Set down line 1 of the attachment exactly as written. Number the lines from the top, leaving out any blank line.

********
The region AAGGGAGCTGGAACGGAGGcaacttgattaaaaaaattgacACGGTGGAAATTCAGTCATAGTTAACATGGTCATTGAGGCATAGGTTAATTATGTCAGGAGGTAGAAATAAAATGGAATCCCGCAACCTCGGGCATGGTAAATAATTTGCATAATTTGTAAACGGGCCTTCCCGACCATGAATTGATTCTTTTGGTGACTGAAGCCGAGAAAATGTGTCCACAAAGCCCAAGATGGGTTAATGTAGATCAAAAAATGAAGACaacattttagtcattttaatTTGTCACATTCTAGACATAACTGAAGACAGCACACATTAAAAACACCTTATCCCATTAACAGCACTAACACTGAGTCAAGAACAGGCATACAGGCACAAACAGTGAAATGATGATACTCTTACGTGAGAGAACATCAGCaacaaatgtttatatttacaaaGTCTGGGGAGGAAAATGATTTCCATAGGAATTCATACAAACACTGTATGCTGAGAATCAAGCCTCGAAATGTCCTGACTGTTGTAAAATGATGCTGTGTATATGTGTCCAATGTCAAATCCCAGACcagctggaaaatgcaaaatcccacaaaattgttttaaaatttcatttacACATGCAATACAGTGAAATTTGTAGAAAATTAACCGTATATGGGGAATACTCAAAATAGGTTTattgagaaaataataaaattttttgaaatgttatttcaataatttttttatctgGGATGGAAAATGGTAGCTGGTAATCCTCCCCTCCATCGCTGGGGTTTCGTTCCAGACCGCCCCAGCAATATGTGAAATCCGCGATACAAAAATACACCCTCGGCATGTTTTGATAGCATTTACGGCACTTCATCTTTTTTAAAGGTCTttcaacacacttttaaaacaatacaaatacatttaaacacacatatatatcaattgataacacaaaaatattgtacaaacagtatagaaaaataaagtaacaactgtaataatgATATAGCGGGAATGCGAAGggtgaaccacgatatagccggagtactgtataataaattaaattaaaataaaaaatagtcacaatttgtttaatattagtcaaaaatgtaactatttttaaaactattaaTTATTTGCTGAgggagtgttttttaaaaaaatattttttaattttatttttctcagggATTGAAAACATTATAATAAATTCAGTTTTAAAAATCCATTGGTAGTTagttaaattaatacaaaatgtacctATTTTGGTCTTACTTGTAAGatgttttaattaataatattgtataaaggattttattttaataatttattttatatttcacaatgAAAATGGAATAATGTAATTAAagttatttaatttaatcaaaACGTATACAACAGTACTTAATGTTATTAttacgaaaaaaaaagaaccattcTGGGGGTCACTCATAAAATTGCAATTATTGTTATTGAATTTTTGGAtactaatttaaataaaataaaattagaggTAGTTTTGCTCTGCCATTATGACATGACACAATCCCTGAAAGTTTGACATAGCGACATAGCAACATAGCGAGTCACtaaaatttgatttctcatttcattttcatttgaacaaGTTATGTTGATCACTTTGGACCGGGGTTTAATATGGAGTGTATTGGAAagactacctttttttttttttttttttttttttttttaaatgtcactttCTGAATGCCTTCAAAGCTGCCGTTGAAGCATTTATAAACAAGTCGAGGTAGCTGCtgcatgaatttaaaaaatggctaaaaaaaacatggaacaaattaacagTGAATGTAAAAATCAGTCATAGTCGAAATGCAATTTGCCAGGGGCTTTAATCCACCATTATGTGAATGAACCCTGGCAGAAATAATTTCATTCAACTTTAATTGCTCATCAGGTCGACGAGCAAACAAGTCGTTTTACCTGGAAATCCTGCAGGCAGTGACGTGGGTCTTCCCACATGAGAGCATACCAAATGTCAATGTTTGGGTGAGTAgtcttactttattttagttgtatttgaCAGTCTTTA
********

The region AAGGGAGCTGGAACGGAGGcaacttgattaaaaaaattgacACGGTGGAAATTCAGTCATAGTTAACATGGTCATTGAGGCATAGGTTAATTATGTCAGGAGGTAGAAATAAAATGGAATCCCGCAACCTCGGGCATGGTAAATAATTTGCATAATTTGTAAACGGGCCTTCCCGACCATGAATTGATTCTTTTGGTGACTGAAGCCGAGAAAATGTGTCCACAAAGCCCAAGATGGGTTAATGTAGATCAAAAAATGAAGACaacattttagtcattttaatTTGTCACATTCTAGACATAACTGAAGACAGCACACATTAAAAACACCTTATCCCATTAACAGCACTAACACTGAGTCAAGAACAGGCATACAGGCACAAACAGTGAAATGATGATACTCTTACGTGAGAGAACATCAGCaacaaatgtttatatttacaaaGTCTGGGGAGGAAAATGATTTCCATAGGAATTCATACAAACACTGTATGCTGAGAATCAAGCCTCGAAATGTCCTGACTGTTGTAAAATGATGCTGTGTATATGTGTCCAATGTCAAATCCCAGACcagctggaaaatgcaaaatcccacaaaattgttttaaaatttcatttacACATGCAATACAGTGAAATTTGTAGAAAATTAACCGTATATGGGGAATACTCAAAATAGGTTTattgagaaaataataaaattttttgaaatgttatttcaataatttttttatctgGGATGGAAAATGGTAGCTGGTAATCCTCCCCTCCATCGCTGGGGTTTCGTTCCAGACCGCCCCAGCAATATGTGAAATCCGCGATACAAAAATACACCCTCGGCATGTTTTGATAGCATTTACGGCACTTCATCTTTTTTAAAGGTCTttcaacacacttttaaaacaatacaaatacatttaaacacacatatatatcaattgataacacaaaaatattgtacaaacagtatagaaaaataaagtaacaactgtaataatgATATAGCGGGAATGCGAAGggtgaaccacgatatagccggagtactgtataataaattaaattaaaataaaaaatagtcacaatttgtttaatattagtcaaaaatgtaactatttttaaaactattaaTTATTTGCTGAgggagtgttttttaaaaaaatattttttaattttatttttctcagggATTGAAAACATTATAATAAATTCAGTTTTAAAAATCCATTGGTAGTTagttaaattaatacaaaatgtacctATTTTGGTCTTACTTGTAAGatgttttaattaataatattgtataaaggattttattttaataatttattttatatttcacaatgAAAATGGAATAATGTAATTAAagttatttaatttaatcaaaACGTATACAACAGTACTTAATGTTATTAttacgaaaaaaaaagaaccattcTGGGGGTCACTCATAAAATTGCAATTATTGTTATTGAATTTTTGGAtactaatttaaataaaataaaattagaggTAGTTTTGCTCTGCCATTATGACATGACACAATCCCTGAAAGTTTGACATAGCGACATAGCAACATAGCGAGTCACtaaaatttgatttctcatttcattttcatttgaacaaGTTATGTTGATCACTTTGGACCGGGGTTTAATATGGAGTGTATTGGAAagactacctttttttttttttttttttttttttttttaaatgtcactttCTGAATGCCTTCAAAGCTGCCGTTGAAGCATTTATAAACAAGTCGAGGTAGCTGCtgcatgaatttaaaaaatggctaaaaaaaacatggaacaaattaacagTGAATGTAAAAATCAGTCATAGTCGAAATGCAATTTGCCAGGGGCTTTAATCCACCATTATGTGAATGAACCCTGGCAGAAATAATTTCATTCAACTTTAATTGCTCATCAGGTCGACGAGCAAACAAGTCGTTTTACCTGGAAATCCTGCAGGCAGTGACGTGGGTCTTCCCACATGAGAGCATACCAAATGTCAATGTTTGGGTGAGTAgtcttactttattttagttgtatttgaCAGTCTTTA